It’s Lent. I’m giving up the organ. No more stops, keys, pedals, and pipes for me.
You’re right, I don’t actually have pipes, and not because of some dramatic Lenten fast. No, if I did have pipes you couldn’t get me to give them up that easily, just try it.
No? No one’s giving me pipes? Oh well.
That’s okay, because I’m not actually giving up the whole organ, just the accompaniment to most of the liturgy, thereby letting the congregation wing it a cappella. If you’ve never heard a congregation belt 4-part harmonies you should really stop in some Sunday morning at 8:00.
No one sings like Our Savior Lutheran Church. This congregation could give the groups on The Sing Off a run for their money, all they need is a little choreography, because I don’t think the stand-kneel-stand-sit variety would probably get very far with Shawn Stockman.
So, despite the fact that the people are singing with all their might, this sans-organ liturgical environment is pretty quiet, reserved, and meditational.
EXCEPT . . .
A couple of weeks ago Jerry stayed home with the sick babies. But the boys are 8, 6, and 4, so it seemed reasonable to expect them to sit in front of the organ without their father, and arrive unscathed on the other side of the hour and twenty minute Divine Service. After all, I confidently told my skeptical husband, they would be mostly within arms reach of my locale on the bench, and there are a host of helpful souls around to corral any wondering sheep.
Within the opening bars of the prelude my expectations were shattered as things took a turn toward the wild and wooly. There was teasing, oversinging, oldest-child scolding, youngest child curling in fetal position, and general disturbance. It was ugly.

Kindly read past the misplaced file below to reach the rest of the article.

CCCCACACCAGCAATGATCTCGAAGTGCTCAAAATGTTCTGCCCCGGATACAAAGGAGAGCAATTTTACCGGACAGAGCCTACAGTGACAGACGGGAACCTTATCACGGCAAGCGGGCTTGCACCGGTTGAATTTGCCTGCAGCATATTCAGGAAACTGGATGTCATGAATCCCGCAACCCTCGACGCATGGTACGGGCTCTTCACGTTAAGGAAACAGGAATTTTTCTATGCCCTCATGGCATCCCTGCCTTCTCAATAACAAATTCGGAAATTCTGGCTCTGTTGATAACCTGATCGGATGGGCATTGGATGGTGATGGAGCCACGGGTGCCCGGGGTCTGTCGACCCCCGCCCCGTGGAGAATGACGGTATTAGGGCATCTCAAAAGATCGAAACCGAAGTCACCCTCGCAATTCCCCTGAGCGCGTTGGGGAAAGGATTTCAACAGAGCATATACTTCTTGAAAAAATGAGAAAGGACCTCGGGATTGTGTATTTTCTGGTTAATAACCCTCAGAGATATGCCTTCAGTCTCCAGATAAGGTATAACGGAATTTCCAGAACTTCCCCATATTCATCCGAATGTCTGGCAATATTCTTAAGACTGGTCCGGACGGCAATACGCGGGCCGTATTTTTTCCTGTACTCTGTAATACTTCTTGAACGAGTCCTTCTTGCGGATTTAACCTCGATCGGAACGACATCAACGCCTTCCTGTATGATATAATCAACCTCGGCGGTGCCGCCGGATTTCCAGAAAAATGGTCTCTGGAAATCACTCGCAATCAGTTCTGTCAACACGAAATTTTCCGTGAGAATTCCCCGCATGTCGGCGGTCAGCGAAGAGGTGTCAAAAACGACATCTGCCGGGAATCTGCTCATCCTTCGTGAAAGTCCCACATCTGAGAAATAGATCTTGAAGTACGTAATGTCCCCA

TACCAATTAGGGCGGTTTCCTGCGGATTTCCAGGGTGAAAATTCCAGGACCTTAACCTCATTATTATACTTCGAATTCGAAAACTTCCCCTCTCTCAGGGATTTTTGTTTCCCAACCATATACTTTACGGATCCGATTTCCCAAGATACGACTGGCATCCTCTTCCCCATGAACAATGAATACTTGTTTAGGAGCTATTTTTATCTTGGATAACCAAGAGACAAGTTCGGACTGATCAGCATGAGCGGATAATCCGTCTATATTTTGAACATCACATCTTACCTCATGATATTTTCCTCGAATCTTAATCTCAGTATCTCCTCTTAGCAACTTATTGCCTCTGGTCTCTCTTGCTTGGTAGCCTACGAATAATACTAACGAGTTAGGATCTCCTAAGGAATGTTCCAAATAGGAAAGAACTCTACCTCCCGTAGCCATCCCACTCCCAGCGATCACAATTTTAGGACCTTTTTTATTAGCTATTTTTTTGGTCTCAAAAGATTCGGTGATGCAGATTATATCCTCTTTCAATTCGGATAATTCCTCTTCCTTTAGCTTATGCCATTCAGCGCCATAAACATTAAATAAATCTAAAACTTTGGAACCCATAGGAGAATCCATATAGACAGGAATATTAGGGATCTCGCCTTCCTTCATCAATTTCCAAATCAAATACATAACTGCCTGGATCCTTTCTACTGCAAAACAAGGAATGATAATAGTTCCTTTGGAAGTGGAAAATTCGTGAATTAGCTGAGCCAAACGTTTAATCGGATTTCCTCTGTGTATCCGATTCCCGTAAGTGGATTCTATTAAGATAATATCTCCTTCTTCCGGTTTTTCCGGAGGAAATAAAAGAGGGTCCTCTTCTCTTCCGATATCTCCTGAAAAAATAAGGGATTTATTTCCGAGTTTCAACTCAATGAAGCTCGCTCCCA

It’s been said that organists have the most complicated job, second only to helicopter pilots. The good news is that when we mess up no one gets hurt. Usually. This particular Sunday, the potential was unfolding to take organist survival statistics in an unfavorable direction.
I quickly shifted the tenor line to my right hand, dropped doubled harmonies, twisted my body like a pretzel over my right shoulder, and gave my patented Swap-Snap-Glare Hush.
On to defense number two: pull out all the stops. Literally. Okay, I didn’t use all of them, but a little extra volume on the organ goes a long way towards covering irreverent sibling bickering.
At this point I had no choice but to persevere through the remainder of the opening hymn and then quickly act during Confession and Absolution. My plan was in place and I steeled myself for the encounter.
At the Invocation I swept the middle child off his unsuspecting and unstill feet and plopped him onto the bench beside me, with the strict warning to “TOUCH NOTHING.” The fear of God and mother were both present in church that morning. And since he seemed to be the linchpin holding the wheel of torture together I thought I had succeeded in derailing their efforts.
I was wrong.
For one cannot underestimate the power of jealousy. Despite being a seat of shame, the youngest coveted his brother’s spot next to me, and began his spin into a complete meltdown. Cries of “I want my Mommy” interrupted the pious confessions of the congregation. Then, without warning he became silent, dove underneath the pew, threw down the obstructing kneeler, crawled into the organ area, and before I could provide a left leg block, he had made his way onto the pedal board.
Of course I had stops pulled.
Of course it was otherwise silent in the nave, save the reading of God’s Word.
Of course no one could miss the dissonance of determined 4-year-old hands and knees.
Of course I panicked and couldn’t remember where the ‘cancel’ button was.
Of course the helicopter would have crashed.
And at that moment, having my remains flung hither and thither around the countryside seemed preferable to the humiliation which I suffered.
But you remember those fabulous SATB sinner-saints of Our Savior I mentioned earlier? Well, not only are they so skilled that they might unknowingly start an Anglican chant revival, they are also wonderfully understanding, kind, and above all, forgiving.
So, the next Wednesday night, when my children were home, safe from reproof, and I broke the silence of the Lord’s Supper with a garishly loud open fifth on 16-foot reeds I couldn’t decide whether it was better to have their forgiveness applied towards my failure as a parent, or on organist.